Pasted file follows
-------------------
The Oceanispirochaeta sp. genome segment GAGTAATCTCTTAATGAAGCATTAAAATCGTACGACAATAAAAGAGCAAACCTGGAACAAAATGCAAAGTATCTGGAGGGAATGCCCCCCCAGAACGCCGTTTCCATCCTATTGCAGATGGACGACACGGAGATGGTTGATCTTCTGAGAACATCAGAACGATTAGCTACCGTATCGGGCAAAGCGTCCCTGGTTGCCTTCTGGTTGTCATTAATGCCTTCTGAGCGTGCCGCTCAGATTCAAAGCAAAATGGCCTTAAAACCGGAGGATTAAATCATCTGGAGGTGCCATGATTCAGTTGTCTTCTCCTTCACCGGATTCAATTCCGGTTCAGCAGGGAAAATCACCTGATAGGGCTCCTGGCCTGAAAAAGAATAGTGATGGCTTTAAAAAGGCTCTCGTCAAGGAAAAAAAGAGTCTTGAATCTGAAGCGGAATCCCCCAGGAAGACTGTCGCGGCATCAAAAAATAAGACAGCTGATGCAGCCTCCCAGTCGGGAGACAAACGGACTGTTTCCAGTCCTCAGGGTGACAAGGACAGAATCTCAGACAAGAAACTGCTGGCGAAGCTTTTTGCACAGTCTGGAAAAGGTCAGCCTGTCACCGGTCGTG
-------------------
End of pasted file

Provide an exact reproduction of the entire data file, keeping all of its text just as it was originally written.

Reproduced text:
The Oceanispirochaeta sp. genome segment GAGTAATCTCTTAATGAAGCATTAAAATCGTACGACAATAAAAGAGCAAACCTGGAACAAAATGCAAAGTATCTGGAGGGAATGCCCCCCCAGAACGCCGTTTCCATCCTATTGCAGATGGACGACACGGAGATGGTTGATCTTCTGAGAACATCAGAACGATTAGCTACCGTATCGGGCAAAGCGTCCCTGGTTGCCTTCTGGTTGTCATTAATGCCTTCTGAGCGTGCCGCTCAGATTCAAAGCAAAATGGCCTTAAAACCGGAGGATTAAATCATCTGGAGGTGCCATGATTCAGTTGTCTTCTCCTTCACCGGATTCAATTCCGGTTCAGCAGGGAAAATCACCTGATAGGGCTCCTGGCCTGAAAAAGAATAGTGATGGCTTTAAAAAGGCTCTCGTCAAGGAAAAAAAGAGTCTTGAATCTGAAGCGGAATCCCCCAGGAAGACTGTCGCGGCATCAAAAAATAAGACAGCTGATGCAGCCTCCCAGTCGGGAGACAAACGGACTGTTTCCAGTCCTCAGGGTGACAAGGACAGAATCTCAGACAAGAAACTGCTGGCGAAGCTTTTTGCACAGTCTGGAAAAGGTCAGCCTGTCACCGGTCGTG